What is high-frequency trading?

When you start investing, you will run into many new terms. High-frequency trading is probably one of them. Stock market trading has changed a lot since the rise of high-frequency trading, but what exactly does that term mean?

Speed is essential

High-frequency trading is a way of acting with enormous speed. Powerful and fast computers scan the market for the high-frequency trading itself. At this speed you have to think of thousandths of seconds. The computers scan the market in search of market movements with which they can earn money.

Algorithms and stocks

High-frequency traders constantly search for the right algorithms. For example, if you want to buy Shell stocks as an investor, you can see that another buyer is buying blocks of Shell stocks. But the high frequency trader does not yet know which investor this is, and at what price this investor wants to buy. To find out, the automatic market maker (AAM) is put into operation. This imposes sales orders for the Shell stock that are higher than the current price.

However, the order will not be executed if you have previously recorded that you do not want to pay more than a certain amount. AAM searches through all sorts of prices until it has found a price that is favourable to the seller and that is not above the price of the other buyer. This whole process takes place in thousands of seconds. If the AAM has determined the limit price, it buys as much stock as possible and resells it.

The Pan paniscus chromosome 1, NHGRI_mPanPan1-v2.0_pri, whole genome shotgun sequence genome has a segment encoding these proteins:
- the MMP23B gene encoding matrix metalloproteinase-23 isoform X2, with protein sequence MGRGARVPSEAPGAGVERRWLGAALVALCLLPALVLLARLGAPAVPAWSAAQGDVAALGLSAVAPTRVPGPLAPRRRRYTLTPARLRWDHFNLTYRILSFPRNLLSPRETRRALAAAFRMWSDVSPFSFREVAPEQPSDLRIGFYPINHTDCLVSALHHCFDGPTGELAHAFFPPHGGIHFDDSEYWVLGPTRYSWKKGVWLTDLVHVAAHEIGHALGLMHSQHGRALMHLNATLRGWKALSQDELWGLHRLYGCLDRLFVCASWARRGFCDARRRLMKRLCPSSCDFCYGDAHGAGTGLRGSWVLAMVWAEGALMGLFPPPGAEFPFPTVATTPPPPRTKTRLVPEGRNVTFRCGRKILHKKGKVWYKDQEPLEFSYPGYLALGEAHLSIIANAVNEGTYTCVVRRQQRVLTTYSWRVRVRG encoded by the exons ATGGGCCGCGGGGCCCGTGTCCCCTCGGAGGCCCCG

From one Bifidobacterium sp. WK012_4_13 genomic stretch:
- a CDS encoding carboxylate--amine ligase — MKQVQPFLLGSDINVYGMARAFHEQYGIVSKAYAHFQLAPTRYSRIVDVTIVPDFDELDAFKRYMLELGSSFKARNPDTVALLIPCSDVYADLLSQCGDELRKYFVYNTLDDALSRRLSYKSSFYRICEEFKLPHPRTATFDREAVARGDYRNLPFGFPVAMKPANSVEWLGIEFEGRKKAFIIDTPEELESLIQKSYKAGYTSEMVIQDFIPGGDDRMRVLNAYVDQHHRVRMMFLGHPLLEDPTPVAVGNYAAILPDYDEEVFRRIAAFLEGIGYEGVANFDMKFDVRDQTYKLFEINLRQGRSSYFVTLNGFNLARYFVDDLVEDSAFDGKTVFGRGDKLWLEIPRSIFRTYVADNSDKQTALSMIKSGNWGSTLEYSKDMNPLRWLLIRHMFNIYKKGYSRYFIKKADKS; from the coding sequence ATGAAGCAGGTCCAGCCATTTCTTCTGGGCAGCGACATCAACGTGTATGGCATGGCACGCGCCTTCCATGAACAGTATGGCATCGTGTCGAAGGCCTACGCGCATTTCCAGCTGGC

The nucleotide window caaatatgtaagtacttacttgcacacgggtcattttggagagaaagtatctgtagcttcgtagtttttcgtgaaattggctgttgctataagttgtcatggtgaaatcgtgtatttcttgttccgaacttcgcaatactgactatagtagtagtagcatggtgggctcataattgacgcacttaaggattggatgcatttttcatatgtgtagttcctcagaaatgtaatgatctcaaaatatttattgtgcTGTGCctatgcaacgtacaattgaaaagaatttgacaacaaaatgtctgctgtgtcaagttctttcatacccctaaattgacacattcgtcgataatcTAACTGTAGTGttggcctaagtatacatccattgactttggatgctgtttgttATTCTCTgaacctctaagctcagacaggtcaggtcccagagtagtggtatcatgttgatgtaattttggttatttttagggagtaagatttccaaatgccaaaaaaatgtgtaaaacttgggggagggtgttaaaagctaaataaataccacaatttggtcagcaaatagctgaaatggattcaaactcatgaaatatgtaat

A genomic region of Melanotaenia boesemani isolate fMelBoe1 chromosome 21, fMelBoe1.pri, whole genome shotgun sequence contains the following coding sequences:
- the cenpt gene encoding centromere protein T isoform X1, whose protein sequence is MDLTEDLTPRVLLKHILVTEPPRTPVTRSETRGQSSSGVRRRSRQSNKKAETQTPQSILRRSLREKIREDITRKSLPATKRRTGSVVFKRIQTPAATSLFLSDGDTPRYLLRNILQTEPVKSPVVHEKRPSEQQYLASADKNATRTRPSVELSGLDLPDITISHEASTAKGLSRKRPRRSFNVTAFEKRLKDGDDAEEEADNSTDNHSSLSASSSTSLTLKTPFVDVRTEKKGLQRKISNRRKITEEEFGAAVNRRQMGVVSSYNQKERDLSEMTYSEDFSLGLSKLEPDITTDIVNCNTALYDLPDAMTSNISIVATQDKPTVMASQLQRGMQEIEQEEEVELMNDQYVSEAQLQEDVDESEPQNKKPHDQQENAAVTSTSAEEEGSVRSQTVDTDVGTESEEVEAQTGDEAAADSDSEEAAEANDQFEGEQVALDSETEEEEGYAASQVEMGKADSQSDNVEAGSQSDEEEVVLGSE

Trading for professionals

It is mainly the very rich investors and large banks that engage in high-frequency trading. This has to do with the large investments that are necessary for this. For example, the banks’ servers have to be as close as possible to the servers of the institutions where they trade. Only over a really small distance is a super-fast information flow guaranteed.

High-frequency trading also requires highly trained people who develop the necessary programs and models. Often these people are expensive to have on the payroll. Finally, of course you need fast computers and programs above all else.

The consequences for the private trader

Obviously, high-frequency trading also has consequences for the private trader. Computers often leave the human factor out of consideration and only focus on orders and on certain technical levels. A large part of the trading of stocks, Forex and commodities is carried out by computers: in the end these programs influence the price.

Many people therefore wonder how technical indicators and levels can often be kept. This is largely because people and especially computers maintain these levels. Because the levels are used for opening and closing positions, it is possible to recognize patterns. Ultimately, computers therefore contribute to the predictability of the market.  

Should you engage in high-frequency trading or not?

Proponents of high-frequency trading claim that this way of trading gives liquidity to the market. Ordinary investors who want to get out of the market can always find a buyer due to high-frequency trading. However, there are also opponents of high-frequency trading.

The opponents claim that the liquidity of high-frequency trading is greatly overestimated. In addition, they point to the fact that in a declining market buyers are rarely found and that high-frequency trading cannot provide answers to this.

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